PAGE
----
“It’s a cancer that for two decades has metastasized throughout U.S. domestic and foreign policy and Guantanamo is the tumor that needs to be excised as a first step towards curing the rest,” Roehm said. “That’s why you see so many groups working on so many different issues and representing such a diverse set of communities, coming together to push the president to finally close the prison.
Mohamedou Salahi, a Mauritanian citizen who spent more than 14 years in detention at Guantanamo Bay, was among those subjected to repeated brutal and severe torture including being “beaten, sexually throttled, put in extreme isolation, shackled to the floor, stripped naked and put under strobe lights while being blasted with heavy metal music,” according to a Justice Department investigation.
I had no chance to defend myself inside Guantanamo Bay or make public appearances to challenge the narrative. Mohamedou Salahi
“Guantanamo Bay is simply a violation of human rights, of human dignity and need to stop these exceptions that people from my part of the world, i.e., Africa and the Middle East, don’t have the right for human life,” Salahi told HuffPost over the phone from Mauritania.
“I can’t stand this anymore and I don’t want [Gitmo to exist] anymore and I’m ready to use my profile, my money, my standing, and everything that is legal to enjoy those same rights,” he added.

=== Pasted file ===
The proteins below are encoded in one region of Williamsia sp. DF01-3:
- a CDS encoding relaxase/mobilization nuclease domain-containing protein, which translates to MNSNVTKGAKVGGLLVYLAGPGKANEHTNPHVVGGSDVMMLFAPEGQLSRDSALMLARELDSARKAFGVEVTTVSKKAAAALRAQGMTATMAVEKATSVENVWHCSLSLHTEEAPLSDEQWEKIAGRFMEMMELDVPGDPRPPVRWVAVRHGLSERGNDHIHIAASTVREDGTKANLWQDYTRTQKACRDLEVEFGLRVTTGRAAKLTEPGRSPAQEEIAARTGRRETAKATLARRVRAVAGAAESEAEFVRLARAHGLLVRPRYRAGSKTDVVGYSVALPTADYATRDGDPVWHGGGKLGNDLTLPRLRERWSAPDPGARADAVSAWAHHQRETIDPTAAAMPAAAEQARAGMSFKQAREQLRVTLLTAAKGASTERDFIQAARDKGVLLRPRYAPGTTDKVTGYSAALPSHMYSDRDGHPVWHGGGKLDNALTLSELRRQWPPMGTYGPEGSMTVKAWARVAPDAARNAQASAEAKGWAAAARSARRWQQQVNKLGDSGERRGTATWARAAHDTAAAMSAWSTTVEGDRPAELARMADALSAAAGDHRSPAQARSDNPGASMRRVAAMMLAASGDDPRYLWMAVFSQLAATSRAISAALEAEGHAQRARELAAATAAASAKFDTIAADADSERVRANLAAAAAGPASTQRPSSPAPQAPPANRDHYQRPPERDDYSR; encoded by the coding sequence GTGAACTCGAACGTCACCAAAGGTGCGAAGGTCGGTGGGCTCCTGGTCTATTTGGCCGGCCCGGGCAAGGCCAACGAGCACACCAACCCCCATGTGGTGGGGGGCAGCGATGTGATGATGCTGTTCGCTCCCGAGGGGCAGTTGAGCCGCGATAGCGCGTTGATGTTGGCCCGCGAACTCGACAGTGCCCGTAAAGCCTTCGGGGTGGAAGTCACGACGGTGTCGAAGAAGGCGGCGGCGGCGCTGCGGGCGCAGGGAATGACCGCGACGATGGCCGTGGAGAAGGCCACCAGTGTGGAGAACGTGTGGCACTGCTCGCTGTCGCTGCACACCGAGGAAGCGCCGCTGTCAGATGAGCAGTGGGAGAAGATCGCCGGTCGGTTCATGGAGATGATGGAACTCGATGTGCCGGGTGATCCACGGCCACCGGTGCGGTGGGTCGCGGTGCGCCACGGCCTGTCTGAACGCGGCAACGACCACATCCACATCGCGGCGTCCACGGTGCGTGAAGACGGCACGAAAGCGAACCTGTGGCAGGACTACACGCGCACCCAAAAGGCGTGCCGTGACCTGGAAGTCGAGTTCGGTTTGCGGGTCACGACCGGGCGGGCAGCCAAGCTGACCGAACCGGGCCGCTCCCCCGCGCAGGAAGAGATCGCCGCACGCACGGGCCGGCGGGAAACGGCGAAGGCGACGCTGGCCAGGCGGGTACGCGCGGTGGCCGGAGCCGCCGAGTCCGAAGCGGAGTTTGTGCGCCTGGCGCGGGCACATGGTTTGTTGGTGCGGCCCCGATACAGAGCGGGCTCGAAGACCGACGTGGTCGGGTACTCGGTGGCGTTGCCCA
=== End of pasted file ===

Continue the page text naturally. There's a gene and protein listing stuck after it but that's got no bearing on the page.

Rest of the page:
He was never charged with an offense during his time at Gitmo. One year after releasing his 2015 memoir, “Guantánamo Diary,” Salahi was released to Mauritania.
“I had no chance to defend myself inside Guantanamo Bay or make public appearances to challenge the narrative,” he said.
Salahi considers himself lucky. He was able to earn some money from his memoir and is currently working on his second book. (His memoir was adapted into a film starring Jodie Foster and Benedict Cumberbatch set to premiere this month.)
Still, he faces challenges trying to rebuild a life after Gitmo. He’s unable to travel to Germany where his wife and 2-year-old son reside. He wants to ensure that no one else suffers his same fate. He is hopeful that Biden will be more successful than his predecessors and permanently shut down Gitmo.
“The accountability for the torture program and Guantanamo is still unresolved and that is still something we’re fighting for and have continued to,” said Aliya Hussain, advocacy program manager at the Center for Constitutional Rights. “Each administration since then has played some role in sort of upholding that.”
Over 700 men have been released over the years, but the trauma, physical and psychological impacts as well as the stigma of being held at Gitmo continues to haunt those men, said Hussain. She noted that many of those held have little to no access to rehabilitation services and are struggling to resume a normal life.
Despite the challenges and likely resistance from the GOP, advocates and legal organizations who signed on to Tuesday’s letter are hopeful that the Biden administration will finally shutter Gitmo’s doors and end its legacy for good.
“Vice President Biden was one of the most reliable and determined voices for closing Guantanamo and for upholding the prohibition on torture. And now he has the power to actually close the prison’s doors. He can do that. He just needs to follow through on the legacy that he’s had until now,” said Roehm.